Bettina Fung sums up the group’s reflection on this study period and includes some more of her thoughts.

We held a reflection session after our bursary supported study period and bounced off ideas for our next step, which is still taking form. All in all, we seemed to want to remain as a group but the structure of how we work together and what to do next is now open for discussion. I feel that the most important thing is for us to individually recognise our reasons for being in this group and our desire of what to explore together next.

The supported period afforded us the space to gather, exchange thoughts, share concerns and frustrations we encounter in our practice, and having this space to share was important. Most of us saw the value in studying together, perhaps studying became a way of being together particularly in this time of a global pandemic.  Some felt it enabled them to touch on subjects they would never have come across, hence a chance to be outside of their practice. It seemed that we all have taken something out of the sessions and as the topics were so rich most are still in the process of digesting what we covered. We also noticed how intense the sessions were. It could be due to the enthusiasm of wanting to cover a lot of ground, we all put way too much into a session and left little time for discussions, which was something we all enjoyed. Perhaps we hadn’t fully realised just how intense and how much focus video conference platforms demanded. It is very easy to forget what the body needs (i.e. to rest or to move) and to just power through to achieve outcomes and be productive.

The group consists of members with varied experiences in facilitation and session planning and all have different methods and styles. From the standard presentations, talks, reading and discussions to a sound recording exercise, a movement activity as a way to process what was learnt to collective cooking, role playing and off screen activities, I feel we all gained experience and additional skills in facilitation from having to organise and oversee a session. We also learnt from each other’s methods of sharing knowledge. I am glad we were all open to new ways of working and welcomed exploring new online tools such as Padlet, which we used in two sessions.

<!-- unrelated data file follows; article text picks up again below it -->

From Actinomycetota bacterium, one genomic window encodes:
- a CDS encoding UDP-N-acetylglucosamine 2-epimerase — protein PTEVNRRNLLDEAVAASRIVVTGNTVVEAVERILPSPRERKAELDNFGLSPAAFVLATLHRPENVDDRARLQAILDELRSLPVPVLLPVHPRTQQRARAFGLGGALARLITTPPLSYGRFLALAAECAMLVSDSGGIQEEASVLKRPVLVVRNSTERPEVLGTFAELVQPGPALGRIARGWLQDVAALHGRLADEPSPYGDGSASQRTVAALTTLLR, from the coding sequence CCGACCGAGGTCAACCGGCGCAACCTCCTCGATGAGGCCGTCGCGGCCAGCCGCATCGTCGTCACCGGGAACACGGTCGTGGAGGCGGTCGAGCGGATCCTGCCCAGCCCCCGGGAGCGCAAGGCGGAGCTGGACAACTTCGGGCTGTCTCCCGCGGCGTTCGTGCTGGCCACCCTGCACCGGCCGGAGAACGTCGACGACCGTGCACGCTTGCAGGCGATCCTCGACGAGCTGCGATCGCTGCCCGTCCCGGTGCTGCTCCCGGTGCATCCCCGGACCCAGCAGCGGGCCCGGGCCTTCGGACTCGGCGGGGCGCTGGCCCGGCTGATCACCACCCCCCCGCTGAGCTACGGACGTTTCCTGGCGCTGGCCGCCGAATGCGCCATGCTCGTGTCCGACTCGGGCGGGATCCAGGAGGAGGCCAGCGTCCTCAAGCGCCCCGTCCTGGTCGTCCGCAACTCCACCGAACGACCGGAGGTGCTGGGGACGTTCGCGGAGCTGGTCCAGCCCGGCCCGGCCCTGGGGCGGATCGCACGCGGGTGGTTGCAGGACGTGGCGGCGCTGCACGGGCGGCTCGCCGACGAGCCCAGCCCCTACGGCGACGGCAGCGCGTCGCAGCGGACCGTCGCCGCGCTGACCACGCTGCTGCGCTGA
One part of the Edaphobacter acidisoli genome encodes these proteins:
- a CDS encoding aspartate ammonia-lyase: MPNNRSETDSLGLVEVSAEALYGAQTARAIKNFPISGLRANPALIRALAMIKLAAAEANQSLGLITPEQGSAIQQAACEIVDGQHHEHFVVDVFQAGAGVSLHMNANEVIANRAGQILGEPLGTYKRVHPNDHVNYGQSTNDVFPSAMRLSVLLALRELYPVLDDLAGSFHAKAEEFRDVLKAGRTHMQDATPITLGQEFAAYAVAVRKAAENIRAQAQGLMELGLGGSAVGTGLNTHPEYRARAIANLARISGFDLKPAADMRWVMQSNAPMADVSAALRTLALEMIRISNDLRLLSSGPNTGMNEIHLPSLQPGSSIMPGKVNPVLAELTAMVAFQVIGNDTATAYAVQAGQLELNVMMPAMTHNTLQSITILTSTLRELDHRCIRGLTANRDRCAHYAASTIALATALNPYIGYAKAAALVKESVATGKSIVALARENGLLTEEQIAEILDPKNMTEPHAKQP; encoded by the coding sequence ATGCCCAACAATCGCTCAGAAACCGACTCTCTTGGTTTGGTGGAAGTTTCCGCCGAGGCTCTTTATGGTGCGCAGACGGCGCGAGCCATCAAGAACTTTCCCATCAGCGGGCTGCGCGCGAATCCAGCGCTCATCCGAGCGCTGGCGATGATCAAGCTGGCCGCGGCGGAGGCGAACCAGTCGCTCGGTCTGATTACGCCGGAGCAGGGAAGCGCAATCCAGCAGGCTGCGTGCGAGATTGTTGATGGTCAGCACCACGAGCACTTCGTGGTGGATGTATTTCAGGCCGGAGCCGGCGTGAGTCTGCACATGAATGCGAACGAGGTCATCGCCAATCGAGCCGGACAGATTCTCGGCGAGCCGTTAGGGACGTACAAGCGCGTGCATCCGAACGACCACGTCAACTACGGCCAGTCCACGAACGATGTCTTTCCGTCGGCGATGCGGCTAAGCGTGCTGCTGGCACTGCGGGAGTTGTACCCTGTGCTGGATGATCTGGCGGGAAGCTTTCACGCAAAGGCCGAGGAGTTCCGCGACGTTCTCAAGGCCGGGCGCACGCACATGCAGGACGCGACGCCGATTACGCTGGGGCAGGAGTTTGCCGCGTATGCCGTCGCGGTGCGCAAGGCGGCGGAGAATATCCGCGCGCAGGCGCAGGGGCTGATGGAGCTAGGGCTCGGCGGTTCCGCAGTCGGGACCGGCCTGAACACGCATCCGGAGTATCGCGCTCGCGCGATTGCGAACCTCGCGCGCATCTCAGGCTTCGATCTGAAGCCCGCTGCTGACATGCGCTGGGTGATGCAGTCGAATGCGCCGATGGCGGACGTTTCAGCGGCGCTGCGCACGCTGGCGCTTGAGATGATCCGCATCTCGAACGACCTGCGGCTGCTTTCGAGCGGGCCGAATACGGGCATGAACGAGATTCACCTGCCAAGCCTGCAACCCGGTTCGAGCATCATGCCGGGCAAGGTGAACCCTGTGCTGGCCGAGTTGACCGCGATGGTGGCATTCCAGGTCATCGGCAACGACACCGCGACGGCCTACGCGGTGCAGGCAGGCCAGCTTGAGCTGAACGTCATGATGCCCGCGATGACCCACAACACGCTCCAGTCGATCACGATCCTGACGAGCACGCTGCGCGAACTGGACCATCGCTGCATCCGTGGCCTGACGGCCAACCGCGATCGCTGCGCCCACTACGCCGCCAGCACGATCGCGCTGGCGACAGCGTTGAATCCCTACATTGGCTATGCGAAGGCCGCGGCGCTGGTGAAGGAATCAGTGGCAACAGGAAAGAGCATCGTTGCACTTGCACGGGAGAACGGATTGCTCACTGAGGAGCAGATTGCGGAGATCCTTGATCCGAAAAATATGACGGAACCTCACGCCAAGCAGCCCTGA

One of us mentioned in the reflection meeting that organising, preparing and facilitating a session could be considered as a form of care, where the order of activities are curated ensuring participants are ok and included, and I couldn’t agree more. Doing these tasks is also an opportunity to help us learn to communicate better and to examine whether certain normative/assumed ways of doing things could actually be exclusive or not as helpful. Splitting into pairs/group of three to plan a session enabled members to take responsibility and perhaps gain a sense of ownership of the group. It was also a great way to collaborate as not everyone has worked together before.

I see myself being drawn to wanting to further explore structures, group dynamics and group decision-making strategies, all the components in self-organising. I believe this is integral to making social change. The structures that support us to make change matters. For wanting to change a system we must also recognise how much the system itself is embedded within us through scrutinising our assumed way of being, the way we operate and what we expect of each other. Otherwise we will be perpetuating something we are trying to change. Coming back to care is important. It is because of care we listen, we give our time, we hold space for others. I notice how easy it is to fall into a system of deadlines, clearly defined objectives and the pressure to show outcomes to prove worthiness, especially when it comes to funding (not saying these things are all negative but it is often assumed to be the only way to be). Therefore I am very appreciative of how much freedom each peer-group had in this bursary programme that enabled us to just test things out and learn without the pressure of having a defined outcome.  Even though there was a time constraint, where all activities must be completed by the end of January, I feel that we all benefited greatly from it and it was a very fruitful period. I hope there will be more programmes like this.

In regards to time, specifically taking time, I notice how important causal conversations can be, which could at times be even more fruitful than in a timed organised meeting. A chat over a cup of tea or a meal could become a meaningful exchange where knowledge is shared, concerns and issues voiced out and new ideas formed, all of these outcomes couldn’t be predicted or controlled. The issue then is who has the time to chat when is it not labelled as work related? I wonder whether funding bodies see the value in a slow and well-being centred approach, giving time and cultivating the conditions to allow things to emerge, like patiently taking care, trusting and waiting for the seeds to take the time they need to germinate and sprout.